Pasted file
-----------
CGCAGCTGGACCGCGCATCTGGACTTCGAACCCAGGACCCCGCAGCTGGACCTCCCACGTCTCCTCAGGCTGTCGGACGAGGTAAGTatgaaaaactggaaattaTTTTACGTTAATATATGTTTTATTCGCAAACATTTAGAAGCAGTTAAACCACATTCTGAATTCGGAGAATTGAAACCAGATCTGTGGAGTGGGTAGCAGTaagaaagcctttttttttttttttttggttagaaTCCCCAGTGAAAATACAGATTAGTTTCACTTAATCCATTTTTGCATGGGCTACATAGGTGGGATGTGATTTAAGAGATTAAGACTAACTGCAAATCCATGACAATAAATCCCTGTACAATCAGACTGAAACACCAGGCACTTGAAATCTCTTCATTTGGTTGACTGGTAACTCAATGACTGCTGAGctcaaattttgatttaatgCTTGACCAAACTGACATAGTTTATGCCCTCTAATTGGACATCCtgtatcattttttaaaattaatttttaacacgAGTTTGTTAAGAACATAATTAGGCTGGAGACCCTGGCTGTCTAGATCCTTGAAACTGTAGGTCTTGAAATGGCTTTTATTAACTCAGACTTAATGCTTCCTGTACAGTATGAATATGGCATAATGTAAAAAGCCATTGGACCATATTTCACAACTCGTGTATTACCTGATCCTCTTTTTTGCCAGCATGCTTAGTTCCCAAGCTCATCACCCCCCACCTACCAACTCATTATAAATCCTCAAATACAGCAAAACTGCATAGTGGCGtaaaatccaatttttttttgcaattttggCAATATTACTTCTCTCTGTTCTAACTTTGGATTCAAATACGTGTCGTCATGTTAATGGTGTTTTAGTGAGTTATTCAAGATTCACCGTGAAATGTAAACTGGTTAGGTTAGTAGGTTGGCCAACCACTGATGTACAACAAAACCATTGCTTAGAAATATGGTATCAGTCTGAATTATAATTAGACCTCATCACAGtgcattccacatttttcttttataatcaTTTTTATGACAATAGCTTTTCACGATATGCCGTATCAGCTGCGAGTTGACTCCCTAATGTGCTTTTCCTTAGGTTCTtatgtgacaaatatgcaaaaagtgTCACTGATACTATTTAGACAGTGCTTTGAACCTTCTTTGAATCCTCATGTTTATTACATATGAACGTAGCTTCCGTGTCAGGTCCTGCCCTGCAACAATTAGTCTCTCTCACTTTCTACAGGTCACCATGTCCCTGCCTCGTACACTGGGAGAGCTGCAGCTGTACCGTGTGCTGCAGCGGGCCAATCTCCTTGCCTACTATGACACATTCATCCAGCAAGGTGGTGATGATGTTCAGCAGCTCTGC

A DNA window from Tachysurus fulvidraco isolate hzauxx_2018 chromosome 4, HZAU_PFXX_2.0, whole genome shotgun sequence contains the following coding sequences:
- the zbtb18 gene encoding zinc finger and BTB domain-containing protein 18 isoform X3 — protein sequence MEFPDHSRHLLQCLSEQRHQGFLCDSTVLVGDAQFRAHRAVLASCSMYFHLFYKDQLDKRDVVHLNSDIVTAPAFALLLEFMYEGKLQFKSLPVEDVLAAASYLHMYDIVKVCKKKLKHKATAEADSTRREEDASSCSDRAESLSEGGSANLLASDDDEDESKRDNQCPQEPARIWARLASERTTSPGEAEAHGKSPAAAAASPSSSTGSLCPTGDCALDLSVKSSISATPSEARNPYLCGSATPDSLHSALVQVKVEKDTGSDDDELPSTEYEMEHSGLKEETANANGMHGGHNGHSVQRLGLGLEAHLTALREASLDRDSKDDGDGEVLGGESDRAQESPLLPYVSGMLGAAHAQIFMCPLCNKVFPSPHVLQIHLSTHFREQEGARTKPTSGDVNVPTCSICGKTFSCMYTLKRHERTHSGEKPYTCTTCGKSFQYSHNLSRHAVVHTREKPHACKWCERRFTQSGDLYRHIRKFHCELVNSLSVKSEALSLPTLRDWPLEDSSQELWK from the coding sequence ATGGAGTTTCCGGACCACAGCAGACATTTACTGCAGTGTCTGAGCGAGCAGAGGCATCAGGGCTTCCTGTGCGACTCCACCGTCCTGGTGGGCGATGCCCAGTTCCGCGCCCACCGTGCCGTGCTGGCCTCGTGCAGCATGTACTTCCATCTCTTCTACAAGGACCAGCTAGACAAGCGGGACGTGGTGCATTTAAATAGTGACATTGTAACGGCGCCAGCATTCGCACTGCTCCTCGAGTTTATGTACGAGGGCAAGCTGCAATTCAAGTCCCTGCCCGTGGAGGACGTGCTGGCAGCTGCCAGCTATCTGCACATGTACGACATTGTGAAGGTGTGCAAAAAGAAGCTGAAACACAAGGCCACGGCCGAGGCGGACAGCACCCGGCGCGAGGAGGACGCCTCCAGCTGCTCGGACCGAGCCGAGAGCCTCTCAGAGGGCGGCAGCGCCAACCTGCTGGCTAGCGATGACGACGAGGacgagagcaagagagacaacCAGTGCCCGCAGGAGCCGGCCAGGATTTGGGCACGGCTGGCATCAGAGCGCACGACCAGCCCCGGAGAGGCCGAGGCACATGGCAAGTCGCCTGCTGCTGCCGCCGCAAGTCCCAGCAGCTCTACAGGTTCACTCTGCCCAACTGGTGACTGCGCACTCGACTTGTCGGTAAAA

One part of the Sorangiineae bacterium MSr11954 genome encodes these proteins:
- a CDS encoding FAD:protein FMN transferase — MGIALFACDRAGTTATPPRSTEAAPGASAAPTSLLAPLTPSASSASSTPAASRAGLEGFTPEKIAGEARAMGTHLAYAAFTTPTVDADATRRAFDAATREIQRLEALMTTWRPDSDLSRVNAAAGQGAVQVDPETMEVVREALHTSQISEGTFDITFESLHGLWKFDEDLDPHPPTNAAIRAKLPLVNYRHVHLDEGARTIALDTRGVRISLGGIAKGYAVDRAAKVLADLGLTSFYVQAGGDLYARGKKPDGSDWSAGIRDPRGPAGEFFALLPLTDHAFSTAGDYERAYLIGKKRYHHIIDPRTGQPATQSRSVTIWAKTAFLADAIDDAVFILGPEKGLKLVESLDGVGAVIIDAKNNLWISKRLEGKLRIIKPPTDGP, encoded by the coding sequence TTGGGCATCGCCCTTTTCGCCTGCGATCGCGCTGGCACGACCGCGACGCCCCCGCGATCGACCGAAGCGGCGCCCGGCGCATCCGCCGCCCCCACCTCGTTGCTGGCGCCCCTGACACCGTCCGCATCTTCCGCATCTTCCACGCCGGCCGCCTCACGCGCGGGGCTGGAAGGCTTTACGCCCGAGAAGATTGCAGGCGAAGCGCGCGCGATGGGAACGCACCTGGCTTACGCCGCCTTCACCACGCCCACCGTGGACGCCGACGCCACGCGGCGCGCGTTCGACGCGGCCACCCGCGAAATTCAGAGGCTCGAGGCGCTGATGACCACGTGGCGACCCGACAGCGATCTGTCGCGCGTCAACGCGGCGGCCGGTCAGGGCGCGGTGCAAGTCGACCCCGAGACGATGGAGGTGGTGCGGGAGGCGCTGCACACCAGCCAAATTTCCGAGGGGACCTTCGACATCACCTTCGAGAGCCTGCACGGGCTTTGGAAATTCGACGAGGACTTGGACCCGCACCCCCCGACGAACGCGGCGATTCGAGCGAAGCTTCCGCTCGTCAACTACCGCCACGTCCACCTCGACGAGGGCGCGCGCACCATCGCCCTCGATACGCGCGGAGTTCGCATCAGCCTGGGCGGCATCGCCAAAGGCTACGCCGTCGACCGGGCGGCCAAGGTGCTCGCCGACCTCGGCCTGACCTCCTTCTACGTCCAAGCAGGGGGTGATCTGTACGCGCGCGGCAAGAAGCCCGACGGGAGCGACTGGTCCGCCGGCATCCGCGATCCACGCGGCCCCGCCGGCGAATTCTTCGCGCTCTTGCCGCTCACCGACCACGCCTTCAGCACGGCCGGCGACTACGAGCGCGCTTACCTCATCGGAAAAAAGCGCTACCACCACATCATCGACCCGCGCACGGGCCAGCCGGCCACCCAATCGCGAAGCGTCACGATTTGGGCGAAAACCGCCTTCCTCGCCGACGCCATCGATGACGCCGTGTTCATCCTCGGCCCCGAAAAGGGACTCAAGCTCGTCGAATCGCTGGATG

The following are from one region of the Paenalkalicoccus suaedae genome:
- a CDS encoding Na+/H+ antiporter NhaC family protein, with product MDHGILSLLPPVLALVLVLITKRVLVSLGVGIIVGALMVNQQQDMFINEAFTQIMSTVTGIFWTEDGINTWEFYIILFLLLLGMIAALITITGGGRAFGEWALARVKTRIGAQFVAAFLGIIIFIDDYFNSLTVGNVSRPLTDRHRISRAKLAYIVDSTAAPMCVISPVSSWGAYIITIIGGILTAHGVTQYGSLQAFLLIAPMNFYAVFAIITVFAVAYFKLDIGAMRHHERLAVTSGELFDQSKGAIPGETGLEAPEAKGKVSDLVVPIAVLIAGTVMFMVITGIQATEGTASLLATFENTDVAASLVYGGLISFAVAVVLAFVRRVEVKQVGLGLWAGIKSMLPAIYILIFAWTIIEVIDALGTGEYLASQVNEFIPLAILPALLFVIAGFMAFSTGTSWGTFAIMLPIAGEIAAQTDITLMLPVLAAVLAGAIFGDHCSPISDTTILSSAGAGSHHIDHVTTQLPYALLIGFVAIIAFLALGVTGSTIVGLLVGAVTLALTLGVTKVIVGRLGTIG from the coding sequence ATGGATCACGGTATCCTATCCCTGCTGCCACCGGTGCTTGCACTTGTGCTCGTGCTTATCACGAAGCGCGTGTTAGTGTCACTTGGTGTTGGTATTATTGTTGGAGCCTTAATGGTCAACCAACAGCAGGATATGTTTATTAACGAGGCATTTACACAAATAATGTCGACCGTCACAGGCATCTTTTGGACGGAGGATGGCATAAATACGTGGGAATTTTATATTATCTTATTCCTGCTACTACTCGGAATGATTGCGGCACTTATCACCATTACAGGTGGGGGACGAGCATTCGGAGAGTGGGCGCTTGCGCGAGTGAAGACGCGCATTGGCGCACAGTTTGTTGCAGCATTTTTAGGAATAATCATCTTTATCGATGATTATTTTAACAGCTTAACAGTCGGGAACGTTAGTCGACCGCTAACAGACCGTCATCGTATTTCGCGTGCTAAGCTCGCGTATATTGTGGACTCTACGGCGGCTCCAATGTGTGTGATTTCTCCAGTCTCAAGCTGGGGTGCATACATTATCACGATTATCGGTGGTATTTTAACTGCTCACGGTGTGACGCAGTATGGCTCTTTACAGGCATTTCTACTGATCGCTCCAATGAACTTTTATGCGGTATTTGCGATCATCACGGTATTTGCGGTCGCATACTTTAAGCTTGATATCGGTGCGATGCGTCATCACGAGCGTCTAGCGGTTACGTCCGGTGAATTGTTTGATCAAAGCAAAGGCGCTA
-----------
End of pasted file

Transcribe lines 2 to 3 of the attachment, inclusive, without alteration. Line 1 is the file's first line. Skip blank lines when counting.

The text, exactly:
A DNA window from Tachysurus fulvidraco isolate hzauxx_2018 chromosome 4, HZAU_PFXX_2.0, whole genome shotgun sequence contains the following coding sequences:
- the zbtb18 gene encoding zinc finger and BTB domain-containing protein 18 isoform X3 — protein sequence MEFPDHSRHLLQCLSEQRHQGFLCDSTVLVGDAQFRAHRAVLASCSMYFHLFYKDQLDKRDVVHLNSDIVTAPAFALLLEFMYEGKLQFKSLPVEDVLAAASYLHMYDIVKVCKKKLKHKATAEADSTRREEDASSCSDRAESLSEGGSANLLASDDDEDESKRDNQCPQEPARIWARLASERTTSPGEAEAHGKSPAAAAASPSSSTGSLCPTGDCALDLSVKSSISATPSEARNPYLCGSATPDSLHSALVQVKVEKDTGSDDDELPSTEYEMEHSGLKEETANANGMHGGHNGHSVQRLGLGLEAHLTALREASLDRDSKDDGDGEVLGGESDRAQESPLLPYVSGMLGAAHAQIFMCPLCNKVFPSPHVLQIHLSTHFREQEGARTKPTSGDVNVPTCSICGKTFSCMYTLKRHERTHSGEKPYTCTTCGKSFQYSHNLSRHAVVHTREKPHACKWCERRFTQSGDLYRHIRKFHCELVNSLSVKSEALSLPTLRDWPLEDSSQELWK from the coding sequence ATGGAGTTTCCGGACCACAGCAGACATTTACTGCAGTGTCTGAGCGAGCAGAGGCATCAGGGCTTCCTGTGCGACTCCACCGTCCTGGTGGGCGATGCCCAGTTCCGCGCCCACCGTGCCGTGCTGGCCTCGTGCAGCATGTACTTCCATCTCTTCTACAAGGACCAGCTAGACAAGCGGGACGTGGTGCATTTAAATAGTGACATTGTAACGGCGCCAGCATTCGCACTGCTCCTCGAGTTTATGTACGAGGGCAAGCTGCAATTCAAGTCCCTGCCCGTGGAGGACGTGCTGGCAGCTGCCAGCTATCTGCACATGTACGACATTGTGAAGGTGTGCAAAAAGAAGCTGAAACACAAGGCCACGGCCGAGGCGGACAGCACCCGGCGCGAGGAGGACGCCTCCAGCTGCTCGGACCGAGCCGAGAGCCTCTCAGAGGGCGGCAGCGCCAACCTGCTGGCTAGCGATGACGACGAGGacgagagcaagagagacaacCAGTGCCCGCAGGAGCCGGCCAGGATTTGGGCACGGCTGGCATCAGAGCGCACGACCAGCCCCGGAGAGGCCGAGGCACATGGCAAGTCGCCTGCTGCTGCCGCCGCAAGTCCCAGCAGCTCTACAGGTTCACTCTGCCCAACTGGTGACTGCGCACTCGACTTGTCGGTAAAA